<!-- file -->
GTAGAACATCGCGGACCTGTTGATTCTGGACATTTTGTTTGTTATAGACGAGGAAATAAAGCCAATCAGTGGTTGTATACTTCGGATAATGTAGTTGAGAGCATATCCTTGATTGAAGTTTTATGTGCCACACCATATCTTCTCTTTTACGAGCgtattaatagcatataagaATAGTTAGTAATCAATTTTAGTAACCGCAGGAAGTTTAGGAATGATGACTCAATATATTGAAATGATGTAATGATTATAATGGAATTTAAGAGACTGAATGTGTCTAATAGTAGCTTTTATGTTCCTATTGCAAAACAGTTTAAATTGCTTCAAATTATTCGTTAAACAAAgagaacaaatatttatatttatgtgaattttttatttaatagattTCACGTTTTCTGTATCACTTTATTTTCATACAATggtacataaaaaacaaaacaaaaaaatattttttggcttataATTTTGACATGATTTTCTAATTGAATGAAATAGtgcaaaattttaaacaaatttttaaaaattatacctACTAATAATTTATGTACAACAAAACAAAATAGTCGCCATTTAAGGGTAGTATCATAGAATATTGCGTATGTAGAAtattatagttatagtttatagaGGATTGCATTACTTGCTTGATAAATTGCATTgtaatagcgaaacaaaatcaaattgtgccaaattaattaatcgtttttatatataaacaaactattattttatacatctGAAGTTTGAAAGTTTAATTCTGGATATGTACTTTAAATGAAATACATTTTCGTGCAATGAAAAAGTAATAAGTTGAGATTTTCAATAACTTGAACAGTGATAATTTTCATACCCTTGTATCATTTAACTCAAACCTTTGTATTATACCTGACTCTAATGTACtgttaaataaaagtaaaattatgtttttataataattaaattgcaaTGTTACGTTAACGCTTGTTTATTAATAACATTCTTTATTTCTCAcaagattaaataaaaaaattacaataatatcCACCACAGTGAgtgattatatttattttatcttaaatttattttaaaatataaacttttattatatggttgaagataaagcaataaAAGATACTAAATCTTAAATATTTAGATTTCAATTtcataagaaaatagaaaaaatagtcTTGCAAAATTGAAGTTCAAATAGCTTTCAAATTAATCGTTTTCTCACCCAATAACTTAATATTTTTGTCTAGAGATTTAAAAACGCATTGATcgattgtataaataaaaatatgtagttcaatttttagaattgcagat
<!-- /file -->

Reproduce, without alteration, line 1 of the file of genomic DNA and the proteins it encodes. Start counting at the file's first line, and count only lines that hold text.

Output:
GTAGAACATCGCGGACCTGTTGATTCTGGACATTTTGTTTGTTATAGACGAGGAAATAAAGCCAATCAGTGGTTGTATACTTCGGATAATGTAGTTGAGAGCATATCCTTGATTGAAGTTTTATGTGCCACACCATATCTTCTCTTTTACGAGCgtattaatagcatataagaATAGTTAGTAATCAATTTTAGTAACCGCAGGAAGTTTAGGAATGATGACTCAATATATTGAAATGATGTAATGATTATAATGGAATTTAAGAGACTGAATGTGTCTAATAGTAGCTTTTATGTTCCTATTGCAAAACAGTTTAAATTGCTTCAAATTATTCGTTAAACAAAgagaacaaatatttatatttatgtgaattttttatttaatagattTCACGTTTTCTGTATCACTTTATTTTCATACAATggtacataaaaaacaaaacaaaaaaatattttttggcttataATTTTGACATGATTTTCTAATTGAATGAAATAGtgcaaaattttaaacaaatttttaaaaattatacctACTAATAATTTATGTACAACAAAACAAAATAGTCGCCATTTAAGGGTAGTATCATAGAATATTGCGTATGTAGAAtattatagttatagtttatagaGGATTGCATTACTTGCTTGATAAATTGCATTgtaatagcgaaacaaaatcaaattgtgccaaattaattaatcgtttttatatataaacaaactattattttatacatctGAAGTTTGAAAGTTTAATTCTGGATATGTACTTTAAATGAAATACATTTTCGTGCAATGAAAAAGTAATAAGTTGAGATTTTCAATAACTTGAACAGTGATAATTTTCATACCCTTGTATCATTTAACTCAAACCTTTGTATTATACCTGACTCTAATGTACtgttaaataaaagtaaaattatgtttttataataattaaattgcaaTGTTACGTTAACGCTTGTTTATTAATAACATTCTTTATTTCTCAcaagattaaataaaaaaattacaataatatcCACCACAGTGAgtgattatatttattttatcttaaatttattttaaaatataaacttttattatatggttgaagataaagcaataaAAGATACTAAATCTTAAATATTTAGATTTCAATTtcataagaaaatagaaaaaatagtcTTGCAAAATTGAAGTTCAAATAGCTTTCAAATTAATCGTTTTCTCACCCAATAACTTAATATTTTTGTCTAGAGATTTAAAAACGCATTGATcgattgtataaataaaaatatgtagttcaatttttagaattgcagat